In Greek mythology the story of the birth of the god Hermes makes it sound as if he was originally mortal and that he somehow managed to bribe his way into becoming the twelfth [i.e. the last] of the Twelve Olympians, after appeasing his half-brother Apollon [Apollo] with a musical instrument, and sacrificing some of the cattle he had stolen from the same Apollon to the other eleven Olympians and to himself(!).

Hermes’ mother Maia was a daughter of the Titan Atlas. By some of this Titan's other daughters Zeus and Poseidon also had other sons, who all seem to have been born mortal. So there must have been something special about Maia herself or Hermes was at birth a mortal just like his half-brothers and cousins, and his father granted him immortality after he performed his amazing feats of theft on the day of his birth.

In the Homeric Hymn to Hermes, Apollon threatens to cast the baby Hermes into Tartaros "to rule over the little folk there," a threat which no other god but Zeus ever seems to make to any other person in Greek myth. Is this an indication of Hermes' mortality at this point?

Some Elaboration Notes for Your Consideration

By his wife Pleïone, Atlas had several other daughters apart from the seven Pleïades, but focusing on these seven for an elaboration of what I mean about the inconsistency of their children’s mortality states1, here is an illustration of their families.

7 Pleïades + Offspring

Starting off with Maia as Number 1, if my estimation is correct, the birth order of the other 6 sisters is indicated by the importance of the gods with whom they consorted, so that Zeus had the 3 eldest, and Poseidon the next 2, while mortal kings married the 2 youngest.

I reckon that Sterope is older than (or, in some other sense, senior to) Merope because of the alternate tradition, mentioned by Plutarch and Hyginus, in which Sterope consorts with the god Ares (as opposed to marrying Ares’ mortal son Oinomaos; instead she becomes the mother of Oinomaos). I have therefore arranged them in this descending order in the illustration.

The proposed pattern would indicate that the younger the Pleïad is, the higher the chances that her offspring will be mortal, whether the father is immortal or not. (A similar phenomenon might be observable with Pleïone and her sisters, the other Okeanides [Oceanids].) This is one of a few ways I can think of in which the logic is supposed to work.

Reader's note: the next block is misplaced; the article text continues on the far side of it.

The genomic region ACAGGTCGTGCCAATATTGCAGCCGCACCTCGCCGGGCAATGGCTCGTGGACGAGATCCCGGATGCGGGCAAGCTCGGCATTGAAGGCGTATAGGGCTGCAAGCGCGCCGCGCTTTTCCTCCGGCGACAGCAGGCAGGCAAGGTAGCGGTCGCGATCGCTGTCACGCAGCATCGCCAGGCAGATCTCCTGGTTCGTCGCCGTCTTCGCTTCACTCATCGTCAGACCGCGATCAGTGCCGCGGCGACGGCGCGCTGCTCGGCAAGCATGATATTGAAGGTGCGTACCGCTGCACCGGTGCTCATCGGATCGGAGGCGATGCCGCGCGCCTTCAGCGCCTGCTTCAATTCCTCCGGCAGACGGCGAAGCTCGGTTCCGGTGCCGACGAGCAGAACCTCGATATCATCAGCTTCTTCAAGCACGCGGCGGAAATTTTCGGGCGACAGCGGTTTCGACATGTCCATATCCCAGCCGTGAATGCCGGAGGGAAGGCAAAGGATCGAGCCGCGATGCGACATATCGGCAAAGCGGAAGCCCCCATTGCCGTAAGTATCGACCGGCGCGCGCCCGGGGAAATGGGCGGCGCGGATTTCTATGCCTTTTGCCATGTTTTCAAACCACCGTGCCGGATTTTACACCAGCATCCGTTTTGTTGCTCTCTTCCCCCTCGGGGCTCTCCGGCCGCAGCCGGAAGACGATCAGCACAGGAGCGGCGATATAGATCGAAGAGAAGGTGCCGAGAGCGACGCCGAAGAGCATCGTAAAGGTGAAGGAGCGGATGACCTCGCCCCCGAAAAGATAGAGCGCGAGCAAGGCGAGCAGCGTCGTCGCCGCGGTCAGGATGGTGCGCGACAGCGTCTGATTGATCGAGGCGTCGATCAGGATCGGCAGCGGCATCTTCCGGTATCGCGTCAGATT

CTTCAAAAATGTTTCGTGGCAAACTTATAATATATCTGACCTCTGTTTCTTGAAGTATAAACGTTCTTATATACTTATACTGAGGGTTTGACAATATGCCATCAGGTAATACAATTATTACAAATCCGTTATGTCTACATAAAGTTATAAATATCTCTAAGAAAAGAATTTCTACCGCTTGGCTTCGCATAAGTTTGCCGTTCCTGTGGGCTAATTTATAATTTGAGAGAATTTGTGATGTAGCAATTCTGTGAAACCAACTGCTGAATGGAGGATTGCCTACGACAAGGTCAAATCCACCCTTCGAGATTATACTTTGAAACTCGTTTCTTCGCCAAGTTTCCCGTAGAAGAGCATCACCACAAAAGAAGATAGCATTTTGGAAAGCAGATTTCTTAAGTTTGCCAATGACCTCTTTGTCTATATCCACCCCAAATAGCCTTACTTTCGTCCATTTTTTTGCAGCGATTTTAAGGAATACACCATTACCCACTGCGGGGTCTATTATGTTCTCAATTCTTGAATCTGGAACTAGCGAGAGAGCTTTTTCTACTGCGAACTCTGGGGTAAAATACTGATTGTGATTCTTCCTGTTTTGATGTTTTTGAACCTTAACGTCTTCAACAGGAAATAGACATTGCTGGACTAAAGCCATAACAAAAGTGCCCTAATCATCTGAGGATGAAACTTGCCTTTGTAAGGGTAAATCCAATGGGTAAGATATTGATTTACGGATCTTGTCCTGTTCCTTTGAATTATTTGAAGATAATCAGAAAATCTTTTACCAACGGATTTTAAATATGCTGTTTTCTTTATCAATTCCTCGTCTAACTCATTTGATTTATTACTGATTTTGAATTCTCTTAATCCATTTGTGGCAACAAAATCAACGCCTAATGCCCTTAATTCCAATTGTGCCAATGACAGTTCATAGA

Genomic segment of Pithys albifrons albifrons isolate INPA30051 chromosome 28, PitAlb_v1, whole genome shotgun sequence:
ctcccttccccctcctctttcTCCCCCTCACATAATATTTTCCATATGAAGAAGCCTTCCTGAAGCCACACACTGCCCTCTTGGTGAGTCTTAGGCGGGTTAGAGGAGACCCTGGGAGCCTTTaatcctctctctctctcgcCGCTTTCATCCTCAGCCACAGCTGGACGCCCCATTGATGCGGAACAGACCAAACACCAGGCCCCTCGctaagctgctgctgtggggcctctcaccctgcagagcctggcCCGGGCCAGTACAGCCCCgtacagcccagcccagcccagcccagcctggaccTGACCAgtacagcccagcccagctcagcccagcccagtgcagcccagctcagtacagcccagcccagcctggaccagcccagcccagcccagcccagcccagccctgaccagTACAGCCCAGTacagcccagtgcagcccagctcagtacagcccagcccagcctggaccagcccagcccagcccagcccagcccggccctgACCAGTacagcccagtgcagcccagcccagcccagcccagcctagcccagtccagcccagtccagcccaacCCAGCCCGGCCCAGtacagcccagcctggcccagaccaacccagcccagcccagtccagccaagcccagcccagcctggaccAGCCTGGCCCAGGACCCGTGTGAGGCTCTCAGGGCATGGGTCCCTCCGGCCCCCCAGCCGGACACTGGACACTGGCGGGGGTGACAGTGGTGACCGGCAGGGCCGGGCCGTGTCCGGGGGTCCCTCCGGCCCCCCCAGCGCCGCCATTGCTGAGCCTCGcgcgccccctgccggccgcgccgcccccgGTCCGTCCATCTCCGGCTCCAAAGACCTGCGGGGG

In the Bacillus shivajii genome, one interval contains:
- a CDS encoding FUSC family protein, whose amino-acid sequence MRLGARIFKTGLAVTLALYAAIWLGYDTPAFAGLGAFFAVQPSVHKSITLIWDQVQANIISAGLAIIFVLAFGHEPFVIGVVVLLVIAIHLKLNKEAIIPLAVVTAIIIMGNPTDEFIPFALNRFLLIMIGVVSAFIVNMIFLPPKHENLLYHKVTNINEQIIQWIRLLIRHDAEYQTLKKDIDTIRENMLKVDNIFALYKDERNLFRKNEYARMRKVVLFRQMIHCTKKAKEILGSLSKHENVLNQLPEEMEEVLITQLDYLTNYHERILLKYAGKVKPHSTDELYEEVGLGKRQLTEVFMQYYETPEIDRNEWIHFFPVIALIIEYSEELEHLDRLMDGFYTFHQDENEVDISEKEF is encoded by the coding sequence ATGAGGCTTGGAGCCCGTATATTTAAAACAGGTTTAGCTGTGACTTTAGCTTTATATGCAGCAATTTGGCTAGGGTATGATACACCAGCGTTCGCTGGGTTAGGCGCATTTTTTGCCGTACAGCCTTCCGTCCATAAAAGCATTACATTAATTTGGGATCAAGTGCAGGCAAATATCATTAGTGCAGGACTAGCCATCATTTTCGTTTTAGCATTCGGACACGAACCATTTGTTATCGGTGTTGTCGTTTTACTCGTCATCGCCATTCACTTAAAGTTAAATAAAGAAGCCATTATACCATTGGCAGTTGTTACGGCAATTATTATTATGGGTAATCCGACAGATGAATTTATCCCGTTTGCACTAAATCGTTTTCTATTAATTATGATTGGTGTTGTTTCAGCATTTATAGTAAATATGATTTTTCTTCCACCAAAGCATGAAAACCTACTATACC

The son of [the eldest] Maia is immortal {born in this condition?}.

The sons of [the 2nd-born] Elektra seem to become [minor] deities eventually (perhaps all of them, after their death, like Iasion; or, alternatively, are Iasion’s 2 full-brothers born immortal, unlike him?).

The son of [the 4th-born] Kelaino perhaps is made into an immortal by his father. (In Apollodorus’ Bibliotheka, Poseidon takes Lykos to live on the Blessed Islands.)

All the children of the remaining sisters are mortal.

Assuming that Hermes was born immortal—in the illustration here the god has four [half-]brothers (who are also his maternal cousins)—why is none of these brothers (as far as I can tell) born immortal? Or are Iasion, Emathion, Dardanos and Lakedaimon (perhaps less-renowned?) immortals?2

Beyond that, he has 6 cousins (the children of Poseidon by either Kelaino or Alkyone) with virtually the same configuration of parentage (if we assume that Poseidon is just as immortal as Zeus and that Kelaino and Alkyone are just as immortal as Maia).

The simpler solution to all this is per the main Question: Hermes was not immortal at birth but performed some fancy footwork in order to attain his status as one of the highest gods of the universe [of Greek mythology]. This way there is no incongruity between his mortality condition and that of his closest brothers and cousins. I do acknowledge that such incongruity is in no way uncommon to Greek myths, and is part of what gives them nuance appeal, but I am quite interested in whether there is any logic internal to the narrative world of these myths to explain this apparent incongruity in particular.

I am not so much asking whether Hermes was a god or not when he was born. As with Hermes’ half-brother Zagreus3 (which is a perhaps much less “mainstream” instance [from rather more “fringe” Greek mythology]), there are in fact cases of mortal divinities in this mythology.

My question has more to do with whether Hermes could die when he was born. And if not, what is it that sets him apart from the other children of Pleïades who also had divine fathers (Great Zeus included) but who were themselves clearly mortal?